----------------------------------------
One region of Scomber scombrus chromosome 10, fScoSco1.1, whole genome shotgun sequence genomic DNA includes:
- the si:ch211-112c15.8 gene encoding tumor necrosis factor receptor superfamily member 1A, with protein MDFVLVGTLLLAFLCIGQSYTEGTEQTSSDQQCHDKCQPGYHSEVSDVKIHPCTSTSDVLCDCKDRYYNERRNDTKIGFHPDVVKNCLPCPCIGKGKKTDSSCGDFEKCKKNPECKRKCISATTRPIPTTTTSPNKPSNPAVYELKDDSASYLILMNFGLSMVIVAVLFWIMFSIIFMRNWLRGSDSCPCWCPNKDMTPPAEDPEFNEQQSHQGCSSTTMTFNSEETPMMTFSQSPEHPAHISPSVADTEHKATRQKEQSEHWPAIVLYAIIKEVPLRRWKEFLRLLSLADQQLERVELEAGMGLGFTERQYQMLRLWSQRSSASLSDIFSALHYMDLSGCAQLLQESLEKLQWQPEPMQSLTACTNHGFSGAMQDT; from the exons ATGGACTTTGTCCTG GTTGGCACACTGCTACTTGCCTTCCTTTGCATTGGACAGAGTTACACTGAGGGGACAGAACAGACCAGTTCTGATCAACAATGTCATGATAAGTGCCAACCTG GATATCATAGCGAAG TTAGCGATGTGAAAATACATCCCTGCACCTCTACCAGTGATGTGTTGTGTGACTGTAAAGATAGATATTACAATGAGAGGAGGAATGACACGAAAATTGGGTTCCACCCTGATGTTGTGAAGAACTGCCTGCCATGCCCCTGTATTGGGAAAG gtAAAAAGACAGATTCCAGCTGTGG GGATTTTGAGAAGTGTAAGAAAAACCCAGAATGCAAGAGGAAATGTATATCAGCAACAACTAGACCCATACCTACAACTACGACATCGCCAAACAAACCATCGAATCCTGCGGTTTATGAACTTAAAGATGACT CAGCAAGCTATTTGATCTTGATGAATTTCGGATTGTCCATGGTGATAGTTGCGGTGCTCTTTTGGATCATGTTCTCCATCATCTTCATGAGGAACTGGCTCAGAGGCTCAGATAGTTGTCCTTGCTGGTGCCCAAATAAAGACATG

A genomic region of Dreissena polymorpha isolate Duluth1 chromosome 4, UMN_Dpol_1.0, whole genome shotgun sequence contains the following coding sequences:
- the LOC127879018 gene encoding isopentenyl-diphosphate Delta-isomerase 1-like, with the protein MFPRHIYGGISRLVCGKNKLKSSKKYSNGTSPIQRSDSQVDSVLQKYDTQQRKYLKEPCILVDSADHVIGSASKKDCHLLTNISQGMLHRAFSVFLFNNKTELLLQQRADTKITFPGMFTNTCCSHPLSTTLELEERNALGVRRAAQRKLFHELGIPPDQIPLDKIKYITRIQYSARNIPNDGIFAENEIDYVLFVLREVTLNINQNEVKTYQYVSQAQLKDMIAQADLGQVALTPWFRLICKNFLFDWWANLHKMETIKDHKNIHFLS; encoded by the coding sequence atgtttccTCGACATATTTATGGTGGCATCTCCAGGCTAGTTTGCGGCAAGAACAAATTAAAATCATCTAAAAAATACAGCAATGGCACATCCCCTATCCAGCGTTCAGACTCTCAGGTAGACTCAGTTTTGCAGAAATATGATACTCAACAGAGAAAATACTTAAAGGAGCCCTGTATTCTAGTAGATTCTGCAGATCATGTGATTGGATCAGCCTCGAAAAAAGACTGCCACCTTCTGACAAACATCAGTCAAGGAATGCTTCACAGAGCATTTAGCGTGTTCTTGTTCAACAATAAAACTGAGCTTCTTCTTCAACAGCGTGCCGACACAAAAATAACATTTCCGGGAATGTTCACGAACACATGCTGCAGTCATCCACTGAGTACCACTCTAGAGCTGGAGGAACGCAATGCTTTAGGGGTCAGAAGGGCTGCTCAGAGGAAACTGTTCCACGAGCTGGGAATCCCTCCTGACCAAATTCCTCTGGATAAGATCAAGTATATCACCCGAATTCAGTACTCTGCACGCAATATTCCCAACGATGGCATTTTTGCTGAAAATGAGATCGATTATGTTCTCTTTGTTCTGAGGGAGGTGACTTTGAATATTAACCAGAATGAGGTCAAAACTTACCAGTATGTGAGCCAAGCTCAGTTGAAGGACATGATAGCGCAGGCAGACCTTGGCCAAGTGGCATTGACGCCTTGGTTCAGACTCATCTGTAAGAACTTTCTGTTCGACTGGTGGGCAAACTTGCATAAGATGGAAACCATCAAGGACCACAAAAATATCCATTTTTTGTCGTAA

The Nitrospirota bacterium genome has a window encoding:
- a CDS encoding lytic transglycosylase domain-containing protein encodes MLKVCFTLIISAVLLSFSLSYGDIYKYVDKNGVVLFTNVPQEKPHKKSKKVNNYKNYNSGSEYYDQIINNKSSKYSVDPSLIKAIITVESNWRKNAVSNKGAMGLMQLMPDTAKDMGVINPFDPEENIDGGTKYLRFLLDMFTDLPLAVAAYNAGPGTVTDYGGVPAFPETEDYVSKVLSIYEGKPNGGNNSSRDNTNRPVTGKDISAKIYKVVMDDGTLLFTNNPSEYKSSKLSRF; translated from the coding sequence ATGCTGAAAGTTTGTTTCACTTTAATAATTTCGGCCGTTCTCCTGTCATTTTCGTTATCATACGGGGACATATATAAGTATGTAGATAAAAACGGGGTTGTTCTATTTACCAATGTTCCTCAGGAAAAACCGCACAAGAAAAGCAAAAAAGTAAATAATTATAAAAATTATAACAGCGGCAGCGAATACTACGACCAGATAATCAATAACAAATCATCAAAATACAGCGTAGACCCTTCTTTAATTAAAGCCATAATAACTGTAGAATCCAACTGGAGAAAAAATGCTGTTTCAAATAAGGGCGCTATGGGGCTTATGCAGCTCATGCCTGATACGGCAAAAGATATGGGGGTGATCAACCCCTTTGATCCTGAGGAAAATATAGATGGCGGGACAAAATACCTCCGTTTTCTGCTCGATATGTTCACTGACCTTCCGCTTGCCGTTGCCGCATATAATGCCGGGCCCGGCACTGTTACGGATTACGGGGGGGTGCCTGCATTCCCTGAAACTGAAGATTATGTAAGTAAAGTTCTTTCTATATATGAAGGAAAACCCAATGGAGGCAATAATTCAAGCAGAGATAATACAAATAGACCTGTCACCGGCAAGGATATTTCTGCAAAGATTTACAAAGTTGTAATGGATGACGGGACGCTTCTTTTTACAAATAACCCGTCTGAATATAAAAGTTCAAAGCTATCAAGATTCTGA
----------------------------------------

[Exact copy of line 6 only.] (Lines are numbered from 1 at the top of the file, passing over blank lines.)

- a CDS encoding lytic transglycosylase domain-containing protein encodes MLKVCFTLIISAVLLSFSLSYGDIYKYVDKNGVVLFTNVPQEKPHKKSKKVNNYKNYNSGSEYYDQIINNKSSKYSVDPSLIKAIITVESNWRKNAVSNKGAMGLMQLMPDTAKDMGVINPFDPEENIDGGTKYLRFLLDMFTDLPLAVAAYNAGPGTVTDYGGVPAFPETEDYVSKVLSIYEGKPNGGNNSSRDNTNRPVTGKDISAKIYKVVMDDGTLLFTNNPSEYKSSKLSRF; translated from the coding sequence ATGCTGAAAGTTTGTTTCACTTTAATAATTTCGGCCGTTCTCCTGTCATTTTCGTTATCATACGGGGACATATATAAGTATGTAGATAAAAACGGGGTTGTTCTATTTACCAATGTTCCTCAGGAAAAACCGCACAAGAAAAGCAAAAAAGTAAATAATTATAAAAATTATAACAGCGGCAGCGAATACTACGACCAGATAATCAATAACAAATCATCAAAATACAGCGTAGACCCTTCTTTAATTAAAGCCATAATAACTGTAGAATCCAACTGGAGAAAAAATGCTGTTTCAAATAAGGGCGCTATGGGGCTTATGCAGCTCATGCCTGATACGGCAAAAGATATGGGGGTGATCAACCCCTTTGATCCTGAGGAAAATATAGATGGCGGGACAAAATACCTCCGTTTTCTGCTCGATATGTTCACTGACCTTCCGCTTGCCGTTGCCGCATATAATGCCGGGCCCGGCACTGTTACGGATTACGGGGGGGTGCCTGCATTCCCTGAAACTGAAGATTATGTAAGTAAAGTTCTTTCTATATATGAAGGAAAACCCAATGGAGGCAATAATTCAAGCAGAGATAATACAAATAGACCTGTCACCGGCAAGGATATTTCTGCAAAGATTTACAAAGTTGTAATGGATGACGGGACGCTTCTTTTTACAAATAACCCGTCTGAATATAAAAGTTCAAAGCTATCAAGATTCTGA